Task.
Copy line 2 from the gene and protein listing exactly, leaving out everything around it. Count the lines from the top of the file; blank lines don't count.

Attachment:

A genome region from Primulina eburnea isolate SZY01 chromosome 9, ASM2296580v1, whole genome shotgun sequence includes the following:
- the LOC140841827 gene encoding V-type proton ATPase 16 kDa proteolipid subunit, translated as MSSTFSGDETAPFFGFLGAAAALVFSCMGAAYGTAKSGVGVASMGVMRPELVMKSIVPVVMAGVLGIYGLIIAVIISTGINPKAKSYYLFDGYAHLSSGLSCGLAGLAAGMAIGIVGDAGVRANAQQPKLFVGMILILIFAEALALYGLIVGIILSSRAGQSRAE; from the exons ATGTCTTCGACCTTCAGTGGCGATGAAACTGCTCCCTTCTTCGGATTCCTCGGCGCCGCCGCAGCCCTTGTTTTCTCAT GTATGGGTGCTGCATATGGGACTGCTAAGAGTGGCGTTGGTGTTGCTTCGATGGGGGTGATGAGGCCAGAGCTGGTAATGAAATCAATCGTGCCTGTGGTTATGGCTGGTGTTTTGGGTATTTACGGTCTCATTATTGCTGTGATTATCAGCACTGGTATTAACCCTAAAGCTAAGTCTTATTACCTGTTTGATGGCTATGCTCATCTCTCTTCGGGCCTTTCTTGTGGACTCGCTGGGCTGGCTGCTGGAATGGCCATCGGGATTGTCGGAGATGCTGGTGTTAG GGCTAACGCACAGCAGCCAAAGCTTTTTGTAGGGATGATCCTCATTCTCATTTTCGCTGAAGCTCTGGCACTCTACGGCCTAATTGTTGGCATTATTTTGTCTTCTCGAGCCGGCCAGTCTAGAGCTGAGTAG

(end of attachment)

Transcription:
- the LOC140841827 gene encoding V-type proton ATPase 16 kDa proteolipid subunit, translated as MSSTFSGDETAPFFGFLGAAAALVFSCMGAAYGTAKSGVGVASMGVMRPELVMKSIVPVVMAGVLGIYGLIIAVIISTGINPKAKSYYLFDGYAHLSSGLSCGLAGLAAGMAIGIVGDAGVRANAQQPKLFVGMILILIFAEALALYGLIVGIILSSRAGQSRAE; from the exons ATGTCTTCGACCTTCAGTGGCGATGAAACTGCTCCCTTCTTCGGATTCCTCGGCGCCGCCGCAGCCCTTGTTTTCTCAT GTATGGGTGCTGCATATGGGACTGCTAAGAGTGGCGTTGGTGTTGCTTCGATGGGGGTGATGAGGCCAGAGCTGGTAATGAAATCAATCGTGCCTGTGGTTATGGCTGGTGTTTTGGGTATTTACGGTCTCATTATTGCTGTGATTATCAGCACTGGTATTAACCCTAAAGCTAAGTCTTATTACCTGTTTGATGGCTATGCTCATCTCTCTTCGGGCCTTTCTTGTGGACTCGCTGGGCTGGCTGCTGGAATGGCCATCGGGATTGTCGGAGATGCTGGTGTTAG GGCTAACGCACAGCAGCCAAAGCTTTTTGTAGGGATGATCCTCATTCTCATTTTCGCTGAAGCTCTGGCACTCTACGGCCTAATTGTTGGCATTATTTTGTCTTCTCGAGCCGGCCAGTCTAGAGCTGAGTAG